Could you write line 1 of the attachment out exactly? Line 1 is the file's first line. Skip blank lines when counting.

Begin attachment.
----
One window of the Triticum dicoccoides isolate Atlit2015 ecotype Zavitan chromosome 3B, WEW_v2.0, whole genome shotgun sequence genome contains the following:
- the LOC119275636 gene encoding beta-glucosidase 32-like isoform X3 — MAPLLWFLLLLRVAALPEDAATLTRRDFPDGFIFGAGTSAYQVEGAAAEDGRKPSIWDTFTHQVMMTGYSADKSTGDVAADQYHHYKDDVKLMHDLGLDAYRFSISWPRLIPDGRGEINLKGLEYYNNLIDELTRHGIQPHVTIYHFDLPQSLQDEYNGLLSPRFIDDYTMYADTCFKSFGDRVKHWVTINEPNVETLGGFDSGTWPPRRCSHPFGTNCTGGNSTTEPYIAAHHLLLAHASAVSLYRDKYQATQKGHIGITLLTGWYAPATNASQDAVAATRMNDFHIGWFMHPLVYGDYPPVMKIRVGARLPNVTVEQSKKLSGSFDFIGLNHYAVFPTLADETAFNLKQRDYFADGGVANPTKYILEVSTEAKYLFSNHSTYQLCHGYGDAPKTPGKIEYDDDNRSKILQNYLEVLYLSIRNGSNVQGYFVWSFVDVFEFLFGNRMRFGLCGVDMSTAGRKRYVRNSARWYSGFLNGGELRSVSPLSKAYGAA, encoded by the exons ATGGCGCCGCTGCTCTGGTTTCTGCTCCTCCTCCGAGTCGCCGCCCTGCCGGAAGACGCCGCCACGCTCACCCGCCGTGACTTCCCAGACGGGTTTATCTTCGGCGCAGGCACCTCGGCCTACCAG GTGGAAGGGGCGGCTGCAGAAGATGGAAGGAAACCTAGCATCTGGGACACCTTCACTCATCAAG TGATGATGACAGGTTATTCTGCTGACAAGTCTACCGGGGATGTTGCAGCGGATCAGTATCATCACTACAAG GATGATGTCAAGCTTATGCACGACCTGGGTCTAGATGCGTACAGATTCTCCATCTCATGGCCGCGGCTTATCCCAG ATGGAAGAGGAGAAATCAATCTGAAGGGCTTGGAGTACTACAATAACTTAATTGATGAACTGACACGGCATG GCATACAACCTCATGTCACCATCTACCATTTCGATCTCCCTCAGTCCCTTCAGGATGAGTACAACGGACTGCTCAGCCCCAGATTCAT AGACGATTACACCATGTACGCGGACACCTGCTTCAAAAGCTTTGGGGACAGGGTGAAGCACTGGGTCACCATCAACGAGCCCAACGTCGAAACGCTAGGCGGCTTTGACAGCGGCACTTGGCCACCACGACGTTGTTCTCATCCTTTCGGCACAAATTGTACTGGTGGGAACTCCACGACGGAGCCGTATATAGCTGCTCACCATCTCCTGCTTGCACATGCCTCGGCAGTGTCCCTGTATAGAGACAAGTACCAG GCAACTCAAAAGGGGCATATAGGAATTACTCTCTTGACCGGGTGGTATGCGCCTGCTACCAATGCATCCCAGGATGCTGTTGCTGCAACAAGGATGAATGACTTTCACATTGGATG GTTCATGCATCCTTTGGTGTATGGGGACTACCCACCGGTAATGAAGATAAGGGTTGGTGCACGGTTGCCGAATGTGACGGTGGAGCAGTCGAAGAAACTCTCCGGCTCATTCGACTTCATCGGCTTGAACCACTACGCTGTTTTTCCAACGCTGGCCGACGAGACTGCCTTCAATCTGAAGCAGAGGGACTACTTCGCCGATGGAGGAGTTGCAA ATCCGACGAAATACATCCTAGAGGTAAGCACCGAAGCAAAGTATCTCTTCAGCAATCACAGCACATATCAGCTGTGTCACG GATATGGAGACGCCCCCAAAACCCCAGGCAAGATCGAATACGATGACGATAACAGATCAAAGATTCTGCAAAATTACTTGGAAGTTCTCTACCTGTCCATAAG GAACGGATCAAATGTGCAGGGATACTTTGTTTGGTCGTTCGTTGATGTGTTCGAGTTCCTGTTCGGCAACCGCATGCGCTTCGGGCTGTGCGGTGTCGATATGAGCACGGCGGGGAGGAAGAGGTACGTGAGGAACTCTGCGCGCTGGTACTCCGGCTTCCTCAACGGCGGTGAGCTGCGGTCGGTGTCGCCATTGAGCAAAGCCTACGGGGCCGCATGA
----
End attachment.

One window of the Triticum dicoccoides isolate Atlit2015 ecotype Zavitan chromosome 3B, WEW_v2.0, whole genome shotgun sequence genome contains the following: